• ST AUSTELL CINEMA HISTORY

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We’re already brought you news of the new £3.5 million four-screen White River cinema that is at the heart of the heart of St Austell’s regeneration. But because this marks such a historic occasion, we thought we’d bring you some of the background to the development. Some may call it context, some may say its social history. We just call it interesting.

History of cinematography and WTW Cinemas in St Austell

The origins of the Williams family involvement in the Cinema Industry and St Austell in particular goes back to 1945 when together with the Chapman family, WTW Cinemas purchased the Capitol Theatre in Alexandra Road, St Austell. The current managing director David Williams’ grandfather and father were original directors of the company, which operated the Capitol as a live theatre, cinema, ballroom and café.

David Williams joined the company in 1966 as a trainee projectionist before becoming a director of the company in the 1970’s.

As well as operating the Capitol in St Austell, in 1967 the company acquired The Regal, Wadebridge having previously purchased the Capitol Cinema in Padstow. The group title of ‘WTW Cinemas’ originated at this time, the title referring to the family construction business of WTW Williams which had commenced its operations in Wadebridge in 1878.

The success of the Capitol enabled WTW to acquire their opposition cinema in St Austell. It was in late 1977 that the purchase of the Classic/former Odeon in the town centre was confirmed. In 1980 plans were announced for significant alterations to the building to make it Cornwall’s first multi-screen complex, and it was closed later that year for work to begin. It was renamed the St Austell FilmCentre and taken from a single screen cinema to a three-screen cinema. It re-opened in April 1981 – the old circle had been extended forward and two extra screens made. In the old stalls area was formed a 605 seat cinema, the others held 125 and 139 respectively. It was then the first and only three-screen cinema in Cornwall.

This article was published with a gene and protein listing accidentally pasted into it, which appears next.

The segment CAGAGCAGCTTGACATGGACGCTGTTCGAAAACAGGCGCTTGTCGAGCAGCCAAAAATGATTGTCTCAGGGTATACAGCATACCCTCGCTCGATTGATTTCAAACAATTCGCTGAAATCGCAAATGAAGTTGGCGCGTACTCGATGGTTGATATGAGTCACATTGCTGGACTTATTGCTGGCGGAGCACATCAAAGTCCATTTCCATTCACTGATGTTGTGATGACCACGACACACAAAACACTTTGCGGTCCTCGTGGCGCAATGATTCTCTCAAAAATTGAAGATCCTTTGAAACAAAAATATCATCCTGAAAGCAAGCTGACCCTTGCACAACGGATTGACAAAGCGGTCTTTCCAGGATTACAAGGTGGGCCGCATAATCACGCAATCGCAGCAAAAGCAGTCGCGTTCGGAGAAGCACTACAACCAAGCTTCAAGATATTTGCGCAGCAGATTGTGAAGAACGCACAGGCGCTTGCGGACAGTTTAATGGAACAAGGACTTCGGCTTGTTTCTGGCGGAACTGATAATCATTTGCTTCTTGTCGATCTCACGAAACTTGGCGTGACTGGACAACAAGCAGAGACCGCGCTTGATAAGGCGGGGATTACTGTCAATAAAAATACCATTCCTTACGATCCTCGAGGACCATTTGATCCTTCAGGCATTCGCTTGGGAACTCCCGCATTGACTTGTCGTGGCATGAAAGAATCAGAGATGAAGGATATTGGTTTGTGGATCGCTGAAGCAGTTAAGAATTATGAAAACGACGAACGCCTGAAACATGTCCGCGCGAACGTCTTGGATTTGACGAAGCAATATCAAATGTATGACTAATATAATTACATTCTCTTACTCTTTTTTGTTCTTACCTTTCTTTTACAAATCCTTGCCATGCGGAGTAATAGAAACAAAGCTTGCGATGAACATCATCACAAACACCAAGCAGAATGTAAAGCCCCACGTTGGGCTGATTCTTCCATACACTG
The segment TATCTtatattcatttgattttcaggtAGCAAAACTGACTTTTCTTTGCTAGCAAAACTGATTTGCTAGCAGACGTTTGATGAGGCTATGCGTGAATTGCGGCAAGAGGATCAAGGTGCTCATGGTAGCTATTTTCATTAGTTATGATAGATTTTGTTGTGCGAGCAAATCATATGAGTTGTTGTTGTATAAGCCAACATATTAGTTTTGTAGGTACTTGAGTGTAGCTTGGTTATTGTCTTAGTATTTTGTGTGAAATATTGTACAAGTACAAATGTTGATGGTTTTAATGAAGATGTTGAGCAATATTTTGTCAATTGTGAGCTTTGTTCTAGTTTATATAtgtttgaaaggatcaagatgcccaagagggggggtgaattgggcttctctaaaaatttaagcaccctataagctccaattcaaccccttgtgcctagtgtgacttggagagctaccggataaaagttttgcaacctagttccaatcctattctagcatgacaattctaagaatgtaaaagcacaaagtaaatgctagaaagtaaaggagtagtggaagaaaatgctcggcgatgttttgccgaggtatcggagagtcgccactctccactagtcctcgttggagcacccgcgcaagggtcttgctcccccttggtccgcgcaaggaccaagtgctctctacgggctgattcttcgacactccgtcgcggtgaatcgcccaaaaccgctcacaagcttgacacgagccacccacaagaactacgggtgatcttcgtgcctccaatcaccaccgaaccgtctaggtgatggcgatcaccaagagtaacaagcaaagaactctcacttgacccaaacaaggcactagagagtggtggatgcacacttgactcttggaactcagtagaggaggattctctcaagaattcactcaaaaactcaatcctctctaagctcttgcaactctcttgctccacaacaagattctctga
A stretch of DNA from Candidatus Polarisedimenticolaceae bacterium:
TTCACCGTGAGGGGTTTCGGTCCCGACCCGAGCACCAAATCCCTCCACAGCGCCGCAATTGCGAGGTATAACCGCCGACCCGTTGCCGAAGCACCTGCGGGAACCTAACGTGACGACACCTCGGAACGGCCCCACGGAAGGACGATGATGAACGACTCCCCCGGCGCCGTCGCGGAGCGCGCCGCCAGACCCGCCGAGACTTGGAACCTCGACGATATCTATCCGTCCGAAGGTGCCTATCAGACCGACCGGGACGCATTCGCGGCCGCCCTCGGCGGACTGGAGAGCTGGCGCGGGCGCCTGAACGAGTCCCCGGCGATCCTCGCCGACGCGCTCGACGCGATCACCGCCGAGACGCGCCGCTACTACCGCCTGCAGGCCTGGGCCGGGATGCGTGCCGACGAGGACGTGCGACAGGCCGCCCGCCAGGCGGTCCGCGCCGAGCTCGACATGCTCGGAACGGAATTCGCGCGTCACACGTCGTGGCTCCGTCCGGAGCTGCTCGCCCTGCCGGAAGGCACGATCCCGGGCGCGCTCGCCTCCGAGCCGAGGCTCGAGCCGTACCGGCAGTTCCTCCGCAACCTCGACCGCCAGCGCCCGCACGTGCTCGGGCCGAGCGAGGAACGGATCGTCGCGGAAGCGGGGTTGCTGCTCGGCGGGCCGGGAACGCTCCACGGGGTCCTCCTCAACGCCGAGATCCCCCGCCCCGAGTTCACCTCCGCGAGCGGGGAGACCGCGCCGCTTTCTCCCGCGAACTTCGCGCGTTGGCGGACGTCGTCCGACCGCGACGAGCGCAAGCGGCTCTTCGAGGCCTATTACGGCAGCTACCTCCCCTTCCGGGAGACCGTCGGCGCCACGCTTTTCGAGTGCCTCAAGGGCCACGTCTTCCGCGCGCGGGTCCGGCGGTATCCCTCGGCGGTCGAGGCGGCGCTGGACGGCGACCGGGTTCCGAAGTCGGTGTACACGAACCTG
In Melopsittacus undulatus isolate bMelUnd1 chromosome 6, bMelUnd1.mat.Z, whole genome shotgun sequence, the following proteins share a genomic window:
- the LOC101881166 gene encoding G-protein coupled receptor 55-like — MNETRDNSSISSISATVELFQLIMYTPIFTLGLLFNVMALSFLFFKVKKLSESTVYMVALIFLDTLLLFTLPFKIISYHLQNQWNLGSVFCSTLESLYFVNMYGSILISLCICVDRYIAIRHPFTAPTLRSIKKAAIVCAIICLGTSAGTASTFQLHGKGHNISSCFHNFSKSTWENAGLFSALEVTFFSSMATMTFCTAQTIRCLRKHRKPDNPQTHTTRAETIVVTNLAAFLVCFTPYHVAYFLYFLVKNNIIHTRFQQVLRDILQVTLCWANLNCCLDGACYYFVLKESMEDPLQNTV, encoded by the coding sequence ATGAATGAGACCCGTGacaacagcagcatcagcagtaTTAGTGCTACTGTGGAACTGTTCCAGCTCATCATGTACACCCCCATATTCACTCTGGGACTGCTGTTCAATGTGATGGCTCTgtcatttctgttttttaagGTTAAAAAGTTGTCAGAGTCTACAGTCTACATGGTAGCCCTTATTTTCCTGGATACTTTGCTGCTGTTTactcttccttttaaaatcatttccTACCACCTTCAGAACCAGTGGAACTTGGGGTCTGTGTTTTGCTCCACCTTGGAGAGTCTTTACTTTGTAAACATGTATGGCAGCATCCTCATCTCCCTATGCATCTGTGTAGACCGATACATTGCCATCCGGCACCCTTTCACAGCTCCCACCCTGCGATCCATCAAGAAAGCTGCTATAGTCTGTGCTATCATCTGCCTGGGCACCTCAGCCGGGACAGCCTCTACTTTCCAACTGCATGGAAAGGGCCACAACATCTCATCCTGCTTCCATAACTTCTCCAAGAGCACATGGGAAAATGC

The Capitol was sold by the company in 1986, and still remains a full time Bingo Hall.

In July 1986, the St Austell FilmCentre celebrated its 50th anniversary and in May 1991 it became a five-screen cinema with extra screens being fitted in spare areas left in the original conversion work.

David’s sons Mark and Robert started working for WTW at the company’s Wadebridge cinema in the 1990’s, Mark becoming Manager of the St Austell FilmCentre in 2002 and Robert holding a similar position at the Wadebridge and Padstow cinemas.

The company acquired the closed Plaza at Truro in 1997 from the receivers and undertook a complete re-construction of the building opening as a modern four screen complex in July 1998. The Plaza is recognised as Cornwall’s leading cinema and has hosted several premieres. In 2006 the Plaza was voted Best UK Independent Cinema at the RAAM International Cinema Conference in Glasgow.

The St Austell FilmCentre was finally closed for good in August 2007 for work to begin on the £75 million town centre redevelopment and new White River Cinema on Trinity Street. White River Cinema, once completed in December 2008, will be the third cinema to be built in St Austell over a period of 63 years.

• The White River Cinema will open in St Austell on Friday December 19. There’s an opportunity to look around on two open days on Wednesday and Thursday December 17 and 18.

Posted by Cptn

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